Security experts from Securonix have published a report that attributes the attack against on the Cosmos Bank to the Lazarus APT group.
Cosmos Bank is one of the largest Indian cooperative banks, it was the victim of a cyberheist a couple of weeks ago when hackers stole over 940 million rupees ($13.5 million) in just three days (between August 10 and 13, 2018).
The state-sponsored hackers used different attack techniques to compromise the SWIFT/ATM infrastructure of Cosmos Bank, including spear phishing messages.
Securonix associated the attack with the North Korea-linked Lazarus group, the APT launched in the last couple of years several attacks against banks and crypto-currency exchanges.
“this high-profile SWIFT/ATM banking attack is currently attributed to Lazarus Group/nation-state-sponsored actor/DPRK.” reads the report.
“Specifically some of the attack techniques commonly used by the threat actor include: use of Windows Admin Shares for Lateral Movement, using custom Command and Control (C2) that mimics TLS, adding new services on targets for Persistence, Windows Firewall changes, Timestomping, Reflective DLL Injection, and a number of other techniques (see https://attack.mitre.org/wiki/Group/G0032 for more details).”
The experts believe the hackers have previously gained access to the network of the bank, then through lateral movement compromising the bank’s internal network.
According to the experts, following the initial compromise, the hackers most likely either abused a vendor ATM test software or changed the deployed ATM payment switch software to create a malicious proxy switch.
“Based on our experience with real-world attacks involving ATM and SWIFT, following the initial compromise, attackers most likely either leveraged the vendor ATM test software or made changes to the currently deployed ATM payment switch software to create a malicious proxy switch.” continues the report.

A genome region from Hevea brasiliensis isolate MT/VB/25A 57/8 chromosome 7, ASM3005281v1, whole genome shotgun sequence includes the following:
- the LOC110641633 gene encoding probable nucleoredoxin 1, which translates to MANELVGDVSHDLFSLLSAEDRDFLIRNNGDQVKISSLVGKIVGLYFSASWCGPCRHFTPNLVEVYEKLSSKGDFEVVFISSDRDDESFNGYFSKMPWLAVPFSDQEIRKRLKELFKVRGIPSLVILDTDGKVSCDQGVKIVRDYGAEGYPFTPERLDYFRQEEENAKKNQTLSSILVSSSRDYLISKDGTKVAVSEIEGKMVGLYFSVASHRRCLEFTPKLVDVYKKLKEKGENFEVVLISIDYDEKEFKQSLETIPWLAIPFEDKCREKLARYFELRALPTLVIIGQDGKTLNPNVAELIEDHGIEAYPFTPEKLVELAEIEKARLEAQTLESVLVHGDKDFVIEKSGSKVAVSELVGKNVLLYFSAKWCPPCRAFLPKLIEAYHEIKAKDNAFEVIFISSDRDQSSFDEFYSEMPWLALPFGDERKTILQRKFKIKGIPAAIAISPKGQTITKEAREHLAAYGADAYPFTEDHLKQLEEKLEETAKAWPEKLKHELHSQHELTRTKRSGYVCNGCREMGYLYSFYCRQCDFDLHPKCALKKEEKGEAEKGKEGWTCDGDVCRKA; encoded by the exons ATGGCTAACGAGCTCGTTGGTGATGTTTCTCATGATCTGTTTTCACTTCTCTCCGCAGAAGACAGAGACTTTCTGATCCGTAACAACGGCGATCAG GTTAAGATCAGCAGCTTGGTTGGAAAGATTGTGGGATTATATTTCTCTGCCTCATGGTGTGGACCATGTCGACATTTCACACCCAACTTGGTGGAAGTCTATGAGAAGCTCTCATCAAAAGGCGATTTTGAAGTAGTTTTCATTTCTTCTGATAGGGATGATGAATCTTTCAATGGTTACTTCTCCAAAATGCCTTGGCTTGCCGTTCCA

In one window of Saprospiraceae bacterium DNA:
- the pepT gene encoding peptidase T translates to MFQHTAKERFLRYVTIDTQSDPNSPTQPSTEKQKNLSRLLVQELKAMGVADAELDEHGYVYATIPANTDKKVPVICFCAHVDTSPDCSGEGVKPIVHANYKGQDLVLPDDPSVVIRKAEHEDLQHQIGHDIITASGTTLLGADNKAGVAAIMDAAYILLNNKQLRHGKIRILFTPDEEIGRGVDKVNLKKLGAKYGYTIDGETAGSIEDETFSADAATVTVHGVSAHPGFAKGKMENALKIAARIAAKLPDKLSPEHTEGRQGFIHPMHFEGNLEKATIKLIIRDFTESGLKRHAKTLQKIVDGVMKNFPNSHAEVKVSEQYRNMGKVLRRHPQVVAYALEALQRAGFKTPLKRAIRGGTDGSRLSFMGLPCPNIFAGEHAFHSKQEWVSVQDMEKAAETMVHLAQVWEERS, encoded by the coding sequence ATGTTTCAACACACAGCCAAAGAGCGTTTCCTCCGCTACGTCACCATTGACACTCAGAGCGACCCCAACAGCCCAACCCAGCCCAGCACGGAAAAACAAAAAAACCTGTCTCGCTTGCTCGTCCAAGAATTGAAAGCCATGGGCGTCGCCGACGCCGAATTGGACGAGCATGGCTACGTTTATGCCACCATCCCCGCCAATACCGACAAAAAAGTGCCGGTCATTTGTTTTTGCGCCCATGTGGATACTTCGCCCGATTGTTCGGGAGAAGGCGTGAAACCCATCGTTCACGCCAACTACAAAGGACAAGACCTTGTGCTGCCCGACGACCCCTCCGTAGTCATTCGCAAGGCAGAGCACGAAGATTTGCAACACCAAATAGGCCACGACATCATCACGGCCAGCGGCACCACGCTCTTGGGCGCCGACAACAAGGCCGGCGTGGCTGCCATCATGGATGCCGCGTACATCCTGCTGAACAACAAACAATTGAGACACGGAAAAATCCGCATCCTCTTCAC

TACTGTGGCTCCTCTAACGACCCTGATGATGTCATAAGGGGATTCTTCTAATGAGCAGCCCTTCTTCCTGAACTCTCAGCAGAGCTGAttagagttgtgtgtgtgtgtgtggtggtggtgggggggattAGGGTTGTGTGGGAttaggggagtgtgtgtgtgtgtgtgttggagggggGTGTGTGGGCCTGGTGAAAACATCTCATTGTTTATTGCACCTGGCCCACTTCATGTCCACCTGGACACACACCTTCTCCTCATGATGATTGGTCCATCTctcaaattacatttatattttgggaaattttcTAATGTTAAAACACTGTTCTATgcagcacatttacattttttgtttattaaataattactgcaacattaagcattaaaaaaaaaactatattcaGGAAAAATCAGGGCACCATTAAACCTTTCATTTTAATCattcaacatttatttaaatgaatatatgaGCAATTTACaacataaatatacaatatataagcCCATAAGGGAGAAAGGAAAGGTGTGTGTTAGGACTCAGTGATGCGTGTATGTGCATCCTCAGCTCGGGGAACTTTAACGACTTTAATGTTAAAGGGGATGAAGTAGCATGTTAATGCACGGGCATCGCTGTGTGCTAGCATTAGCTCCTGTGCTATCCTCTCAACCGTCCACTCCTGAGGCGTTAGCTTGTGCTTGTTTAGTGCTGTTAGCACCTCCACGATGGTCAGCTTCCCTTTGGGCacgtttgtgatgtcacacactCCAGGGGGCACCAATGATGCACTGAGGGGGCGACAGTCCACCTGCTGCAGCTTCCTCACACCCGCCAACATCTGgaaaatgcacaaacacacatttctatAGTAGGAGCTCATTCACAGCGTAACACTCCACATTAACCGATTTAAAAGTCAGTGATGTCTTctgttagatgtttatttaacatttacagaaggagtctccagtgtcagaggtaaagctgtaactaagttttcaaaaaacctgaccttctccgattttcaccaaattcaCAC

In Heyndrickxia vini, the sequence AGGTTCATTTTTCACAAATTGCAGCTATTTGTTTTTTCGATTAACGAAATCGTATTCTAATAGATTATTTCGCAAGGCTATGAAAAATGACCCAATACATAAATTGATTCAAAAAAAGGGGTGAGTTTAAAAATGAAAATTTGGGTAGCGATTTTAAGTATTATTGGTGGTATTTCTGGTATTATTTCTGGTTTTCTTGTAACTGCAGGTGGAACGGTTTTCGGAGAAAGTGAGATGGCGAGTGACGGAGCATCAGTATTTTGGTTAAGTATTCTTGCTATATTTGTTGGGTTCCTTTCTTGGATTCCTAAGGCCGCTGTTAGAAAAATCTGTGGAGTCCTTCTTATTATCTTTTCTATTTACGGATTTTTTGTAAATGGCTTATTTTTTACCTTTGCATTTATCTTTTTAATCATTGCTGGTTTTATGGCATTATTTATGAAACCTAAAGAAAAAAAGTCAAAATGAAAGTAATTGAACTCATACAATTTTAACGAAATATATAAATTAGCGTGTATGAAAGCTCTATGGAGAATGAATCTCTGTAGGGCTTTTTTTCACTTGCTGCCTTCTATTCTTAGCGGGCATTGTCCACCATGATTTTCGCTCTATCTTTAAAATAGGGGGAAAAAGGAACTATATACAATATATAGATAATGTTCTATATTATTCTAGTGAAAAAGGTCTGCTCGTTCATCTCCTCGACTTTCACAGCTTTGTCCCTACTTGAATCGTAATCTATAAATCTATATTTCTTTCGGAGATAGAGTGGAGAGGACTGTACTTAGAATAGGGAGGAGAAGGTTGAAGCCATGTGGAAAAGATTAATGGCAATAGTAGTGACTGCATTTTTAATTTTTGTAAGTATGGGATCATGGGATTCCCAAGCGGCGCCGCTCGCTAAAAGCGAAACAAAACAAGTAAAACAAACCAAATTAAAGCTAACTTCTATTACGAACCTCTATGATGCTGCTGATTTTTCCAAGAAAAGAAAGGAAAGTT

“As a result, the details sent from payment switch to authorize transaction were never forwarded to Core Banking System (CBS) so the checks on card number, card status (Cold, Warm, Hot), PIN, and more were never performed. Instead, the request was handled by the MC [malicious ATM/POS switch (malicious-Central or MC)] deployed by the attackers sending fake responses authorizing transactions.
In addition to the ATM and SWIFT monitoring, this attack likely involved a significant number of common cyber attack behaviors while the required malicious infrastructure needed to execute the attack was developed and stood up.”
The hackers adjusted the account balances of the target to enable withdrawals and leveraged the malicious switch to authorize ATM withdrawals for over $11.5 million in 2849 domestic (Rupay) and 12,000 international (Visa) transactions, using 450 cloned (non-EMV) debit cards in 28 countries.
The attackers used a malicious switch to send fake messages to authorize the fraudulent transactions and also to hijack details sent from payment switch to avoid they were received by the CBS.
On August 13, 2018, the attackers were able to abuse the Cosmos Bank’s SWIFT SAA environment LSO/RSO compromise/authentication to send three international wire transfer requests to ALM Trading Limited at Hang Seng Bank in Hong Kong.
In this was the hackers stole around $2 million.
“The ATM/POS banking switch that was compromised in the Cosmos Bank attack is a component that typically provides hosted ATM/POS terminal support, an interface to core banking solution (CBS) or another core financial system, and connectivity to regional, national or international networks. The primary purpose of the system is to perform transaction processing and routing decisions,” states Securonix.
“In case of the Cosmos Bank attack, this was not the typical basic card-not-present (CNP), jackpotting, or blackboxing fraud. The attack was a more advanced, well-planned, and highly-coordinated operation that focused on the bank’s infrastructure, effectively bypassing the three main layers of defense per Interpol Banking/ATM attack mitigation guidance (see https://www.ncr.com/content/dam/ncrcom/content-type/brochures/EuroPol_Guidance-Recommendations-ATM-logical-attacks.pdf).” concludes the report.
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